Giant flakes of graphene oxide in water aggregate like a stack of pancakes, but infinitely thinner, and in the process gain characteristics that materials scientists may find delicious.
A new paper by scientists at Rice University and the University of Colorado details how slices of graphene, the single-atom form of carbon, in a solution arrange themselves to form a nematic liquid crystal in which particles are free-floating but aligned.
That much was already known. The new twist is that if the flakes -- in this case, graphene oxide -- are big enough and concentrated enough, they retain their alignment as they form a gel. That gel is a handy precursor for manufacturing metamaterials or fibers with unique mechanical and electronic properties.
The team reported its discovery online this week in the Royal Society of Chemistry journal Soft Matter. Rice authors include Matteo Pasquali, a professor of chemical and biomolecular engineering and of chemistry; James Tour, the T.T. and W.F. Chao Chair in Chemistry as well as a professor of mechanical engineering and materials science and of computer science; postdoctoral research associate Dmitry Kosynkin; and graduate students Budhadipta Dan and Natnael Behabtu. Ivan Smalyukh, an assistant professor of physics at the University of Colorado at Boulder, led research for his group, in which Dan served as a visiting scientist.
"Graphene materials and fluid phases are a great research area," Pasquali said. "From the fundamental point of view, fluid phases comprising flakes are relatively unexplored, and certainly so when the flakes have important electronic properties.
"From the application standpoint, graphene and graphene oxide can be important building blocks in such areas as flexible electronics and conductive and high-strength materials, and can serve as templates for ordering plasmonic structures," he said.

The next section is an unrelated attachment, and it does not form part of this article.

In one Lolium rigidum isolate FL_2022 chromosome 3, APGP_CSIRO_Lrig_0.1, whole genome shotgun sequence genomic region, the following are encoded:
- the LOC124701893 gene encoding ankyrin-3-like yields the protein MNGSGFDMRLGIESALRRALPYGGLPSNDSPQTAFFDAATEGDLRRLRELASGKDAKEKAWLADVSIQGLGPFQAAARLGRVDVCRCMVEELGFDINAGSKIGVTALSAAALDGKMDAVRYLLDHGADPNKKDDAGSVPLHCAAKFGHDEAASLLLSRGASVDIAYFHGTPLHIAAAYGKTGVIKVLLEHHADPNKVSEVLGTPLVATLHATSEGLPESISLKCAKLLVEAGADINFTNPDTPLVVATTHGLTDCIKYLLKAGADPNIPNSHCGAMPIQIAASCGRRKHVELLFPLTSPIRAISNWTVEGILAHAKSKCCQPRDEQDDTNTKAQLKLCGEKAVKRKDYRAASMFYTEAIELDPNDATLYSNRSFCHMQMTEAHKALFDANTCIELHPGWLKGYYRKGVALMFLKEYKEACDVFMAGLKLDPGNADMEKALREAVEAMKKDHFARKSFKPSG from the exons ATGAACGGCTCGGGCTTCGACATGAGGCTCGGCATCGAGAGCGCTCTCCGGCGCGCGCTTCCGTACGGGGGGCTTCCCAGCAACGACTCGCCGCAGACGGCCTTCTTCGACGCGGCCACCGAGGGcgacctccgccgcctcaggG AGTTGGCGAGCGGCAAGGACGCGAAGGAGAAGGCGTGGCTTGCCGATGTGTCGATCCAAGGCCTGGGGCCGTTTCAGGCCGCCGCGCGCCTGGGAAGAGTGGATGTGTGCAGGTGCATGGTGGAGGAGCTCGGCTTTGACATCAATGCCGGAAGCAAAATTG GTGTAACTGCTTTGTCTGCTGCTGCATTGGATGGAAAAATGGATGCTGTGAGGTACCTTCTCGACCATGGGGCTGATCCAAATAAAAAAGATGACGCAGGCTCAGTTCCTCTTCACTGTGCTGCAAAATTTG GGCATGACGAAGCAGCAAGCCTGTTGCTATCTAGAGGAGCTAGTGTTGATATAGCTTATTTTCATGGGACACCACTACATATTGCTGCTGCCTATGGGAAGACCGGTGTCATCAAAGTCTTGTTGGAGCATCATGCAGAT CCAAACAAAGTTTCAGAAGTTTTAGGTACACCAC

By "giant," the researchers referred to irregular flakes of graphene oxide up to 10,000 times as wide as they are high. (That's still impossibly small: on average, roughly 12 microns wide and less than a nanometer high.) Previous studies showed smaller bits of pristine graphene suspended in acid would form a liquid crystal and that graphene oxide would do likewise in other solutions, including water.
This time the team discovered that if the flakes are big enough and concentrated enough, the solution becomes semisolid. When they constrained the gel to a thin pipette and evaporated some of the water, the graphene oxide flakes got closer to each other and stacked up spontaneously, although imperfectly.
"The exciting part for me is the spontaneous ordering of graphene oxide into a liquid crystal, which nobody had observed before," said Behabtu, a member of Pasquali's lab. "It's still a liquid, but it's ordered. That's useful to make fibers, but it could also induce order on other particles like nanorods."
He said it would be a simple matter to heat the concentrated gel and extrude it into something like carbon fiber, with enhanced properties provided by "mix-ins."
Testing the possibilities, the researchers mixed gold microtriangles and glass microrods into the solution, and found both were effectively forced to line up with the pancaking flakes. Their inclusion also helped the team get visual confirmation of the flakes' orientation.
The process offers the possibility of the large-scale ordering and alignment of such plasmonic particles as gold, silver and palladium nanorods, important components in optoelectronic devices and metamaterials, they reported.
Behabtu added that heating the gel "crosslinks the flakes, and that's good for mechanical strength. You can even heat graphene oxide enough to reduce it, stripping out the oxygen and turning it back into graphite."
Co-authors of the paper are Angel Martinez and Julian Evans, graduate students of Smalyukh at the University of Colorado at Boulder.
The Institute for Complex Adaptive Matter, the Colorado Renewable and Sustainable Energy Initiative, the National Science Foundation, the Air Force Research Lab, the Air Force Office of Scientific Research, the Welch Foundation, the U.S. Army Corps of Engineers Environmental Quality and Installation Program and M-I Swaco supported the research.
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